Place:Sinderby, North Riding of Yorkshire, England

Watchers
NameSinderby
TypeTownship, Civil parish
Coordinates54.232°N 1.472°W
Located inNorth Riding of Yorkshire, England     ( - 1974)
Also located inYorkshire, England    
North Yorkshire, England     (1974 - )
See alsoPickhill, North Riding of Yorkshire, Englandancient parish of which it was part
Allerton Wapentake, North Riding of Yorkshire, Englandwapentake in which it was located
Thirsk Rural, North Riding of Yorkshire, Englandrural district in which it was situated 1894-1974
Hambleton District, North Yorkshire, Englandadministrative district covering the area since 1974
source: Family History Library Catalog
the text in this section is based on an article in Wikipedia

Sinderby is a village and civil parish which, since 1974, has been located in the Hambleton District of North Yorkshire, England. Sinderby is located 223 miles (358.8 km) north of London and 48 miles (77.2 km) south of Durham, just east of the A1(M) motorway offering road links to larger cities such as Leeds, London and the Channel Ports. It had a population of 142 people according to the 2001 UK census, reducing to 137 at the 2011 UK census.

The parish had a small Wesleyan chapel that was built in 1835, and in a field called chapel field, adjoining the village of Sinderby, there have been signs and indications of there being a chapel in 1848. Old parishes tended to form at a time when there were little difference between the church and the state according to the local people. Sinderby was a township up until 1866 when it became a civil parish, much like many townships that around the same time either became included into other civil parishes, or created their own.

Sinderby was part of the Pickhill with Roxby parish in 1890, along with other townships including Ainderby Quernhow, Holme on Swale, Howe and Swainby with Allerthorpe. It comprises 542 acres of land which was chiefly owned by Mr. William Dunning, Mrs. M. Hammond and Miss. M. Kendrew. Kendrew who purchased the manorial rights and 50 acres of land from her cousin, Mr. William Wilson in 1882 for £3,000.

Sinderby railway station was opened on 2 June 1852 initially having one low platform, and in 1901 a second platform was added. Upon its opening the station had two employees who were Henry Bell who was the stationmaster, and Jas Elliot who worked as a porter. On 1 January 1962 the station was closed to passengers, and little under two years later on 11 November 1963 the station was closed completely. This map in A Vision of Britain through Time shows the location of the Sinderby railway station in relation to the village.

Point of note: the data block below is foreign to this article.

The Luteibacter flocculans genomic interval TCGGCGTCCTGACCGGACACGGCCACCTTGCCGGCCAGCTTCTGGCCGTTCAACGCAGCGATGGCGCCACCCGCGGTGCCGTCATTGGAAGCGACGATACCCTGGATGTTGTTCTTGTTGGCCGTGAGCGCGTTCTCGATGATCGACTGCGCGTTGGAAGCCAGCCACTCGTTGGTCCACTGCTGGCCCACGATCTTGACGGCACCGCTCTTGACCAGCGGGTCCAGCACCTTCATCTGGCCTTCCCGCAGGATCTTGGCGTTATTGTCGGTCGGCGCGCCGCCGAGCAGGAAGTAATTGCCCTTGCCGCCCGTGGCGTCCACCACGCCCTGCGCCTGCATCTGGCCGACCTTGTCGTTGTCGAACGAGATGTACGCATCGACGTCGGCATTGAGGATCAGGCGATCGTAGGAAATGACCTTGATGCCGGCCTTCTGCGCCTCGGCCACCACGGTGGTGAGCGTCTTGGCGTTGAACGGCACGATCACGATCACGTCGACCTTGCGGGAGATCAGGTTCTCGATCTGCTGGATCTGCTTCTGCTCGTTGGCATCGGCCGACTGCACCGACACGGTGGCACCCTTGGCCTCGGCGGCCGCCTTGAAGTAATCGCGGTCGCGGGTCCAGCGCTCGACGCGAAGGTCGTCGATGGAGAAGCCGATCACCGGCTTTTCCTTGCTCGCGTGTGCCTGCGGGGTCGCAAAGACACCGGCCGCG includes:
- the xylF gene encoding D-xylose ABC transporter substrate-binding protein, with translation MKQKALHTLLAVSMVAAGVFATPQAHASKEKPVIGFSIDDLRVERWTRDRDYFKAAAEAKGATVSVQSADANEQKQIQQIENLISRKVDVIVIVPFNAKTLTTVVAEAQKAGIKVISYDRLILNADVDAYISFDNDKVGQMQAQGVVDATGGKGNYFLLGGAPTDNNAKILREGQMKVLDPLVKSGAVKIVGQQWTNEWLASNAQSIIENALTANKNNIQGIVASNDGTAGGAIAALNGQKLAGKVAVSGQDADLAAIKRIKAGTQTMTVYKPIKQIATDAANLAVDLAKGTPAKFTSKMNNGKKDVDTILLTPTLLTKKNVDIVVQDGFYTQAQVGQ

For more information, see the EN Wikipedia article Sinderby.

Sinderby was originally part of the Allerton Wapentake of the North Riding of Yorkshire. In 1894 it became part of the Thirsk Rural District. Since 1974 it has been in North Yorkshire, specifically within the Hambleton District.

Research Tips

This is by far the most complete history of the parishes of the county to be found online. The chapters are ordered by the divisions of the county called wapentakes, but each chapter is linked to the volume's content page.
  • GENUKI has a page on all three ridings of Yorkshire and pages for each of the ecclesiastical parishes in the county. Under each parish there is a list of the settlements within it and brief description of each.
These are based on a gazetteer dated 1835 and there may have been a number of alterations to the parish setup since then. However, it is worthwhile information for the pre civil registration era. GENUKI provides references to other organizations who hold genealogical information for the local area. There is no guarantee that the website has been kept up to date and the submitter is very firm about his copyright. This should not stop anyone from reading the material.
  • The FamilyTree Wiki has a series of pages similar to those provided by GENUKI which may have been prepared at a later date. The wiki has a link to English Jurisdictions 1851 which gives the registration district and wapentake for each parish, together with statistics from the 1851 census for the area.
  • A Vision of Britain through Time, Yorkshire North Riding, section "Units and Statistics" leads to analyses of population and organization of the county from about 1800 through 1974. There are pages available for all civil parishes, municipal boroughs and other administrative divisions. Descriptions provided are usually based on a gazetteer of 1870-72.
  • Map of the North Riding divisions in 1888 produced by UK Ordnance Survey and provided online by A Vision of Britain through Time
  • Map of North Riding divisions in 1944 produced by UK Ordnance Survey and provided online by A Vision of Britain through Time
  • The above two maps indicate the boundaries between parishes, etc., but for a more detailed view of a specific area try a map from this selection. The oldest series are very clear at the third magnification offered. Comparing the map details with the GENUKI details for the same area is well worthwhile.
  • Yorkshire has a large number of family history and genealogical societies. A list of the societies will be found on the Yorkshire, England page.
This page uses content from the English Wikipedia. The original content was at Sinderby. The list of authors can be seen in the page history. As with WeRelate, the content of Wikipedia is available under the Creative Commons Attribution/Share-Alike License.